Six empty seats prompt SGA election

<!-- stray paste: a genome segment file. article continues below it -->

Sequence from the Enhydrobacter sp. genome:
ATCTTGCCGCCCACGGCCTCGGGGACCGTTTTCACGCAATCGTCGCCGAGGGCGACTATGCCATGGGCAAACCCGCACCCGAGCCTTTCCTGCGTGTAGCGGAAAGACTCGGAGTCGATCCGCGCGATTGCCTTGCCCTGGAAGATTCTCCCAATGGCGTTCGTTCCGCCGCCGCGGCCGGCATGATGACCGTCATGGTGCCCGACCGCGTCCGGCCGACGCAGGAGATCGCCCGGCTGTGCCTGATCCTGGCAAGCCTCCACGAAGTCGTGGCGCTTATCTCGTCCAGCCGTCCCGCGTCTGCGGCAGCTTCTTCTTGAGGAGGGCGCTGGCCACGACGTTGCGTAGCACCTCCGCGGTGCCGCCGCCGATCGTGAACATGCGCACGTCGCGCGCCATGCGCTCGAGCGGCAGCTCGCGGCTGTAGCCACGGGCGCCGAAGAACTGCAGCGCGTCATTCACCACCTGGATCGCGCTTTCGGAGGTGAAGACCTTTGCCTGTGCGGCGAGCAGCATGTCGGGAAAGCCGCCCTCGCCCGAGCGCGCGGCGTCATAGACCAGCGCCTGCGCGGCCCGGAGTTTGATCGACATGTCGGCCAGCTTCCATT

The Student Government Association (SGA) held midyear elections on Jan. 25 and Jan. 26 after five students dropped out of the club over winter break.   Four students left the organization due to time commitments, one student is studying abroad and there was one vacancy left over from last semester, according to Vice President Will Vitagliano.    “Some of them [dropped] to fulfill both minors and majors,” Vitagliano said. “They had to get a class that met during the time of senate.”   Vitagliano said he believes others were too busy with academics and extracurricular activities to give their full attention to SGA.   “I’m assuming they couldn’t give as much time as they wanted to, so they didn’t want to hold up the organization,” he said.   Director of Student Life Pat Brown said that having a number of students drop out of SGA halfway through the school year is fairly normal.   “I think there are times when people’s priorities shift,” Brown said.   Brown said that the idea of a midyear election came about five or six years ago as an effort to open up more access to the senate.   “[The election] was created by them because there were some years when there were vacancies, probably like there are now, and they just felt it would be more fair to open it up to students,” he said.   One former senator, Jonathan Lott, said that he quit last semester due to different reasons, but admitted that time constraints also had an effect on him. Lott said he disliked the way some SGA members acted and said he did not want to “play by their rules,” but re-ran for senator in the midyear elections this week. “Everyone on SGA likes to pretend they are a serious politician,” Lott said. “They like to dress the part and go through the motions, but when things don’t go their way they don’t act like adults; they don’t act like real politicians.”   In response, Vitagliano said SGA members are dedicated to their duties, but still like to have fun when they interact as a group.   “We take our responsibilities and our due diligence for the student body seriously because that’s why we do SGA, but I don’t necessarily think we take ourselves too seriously,” he said.   President Julian Golfarini said he agreed with Vitagliano.   Former Sen. Mike White dropped out over the summer due to time commitments. People leaving is just part of the natural ebb and flow of the SGA, White said. “I didn’t have the time or energy to put into it,” he said. “It’s all of your time, so if you don’t have all of your time to put into it then it’s not worth it.”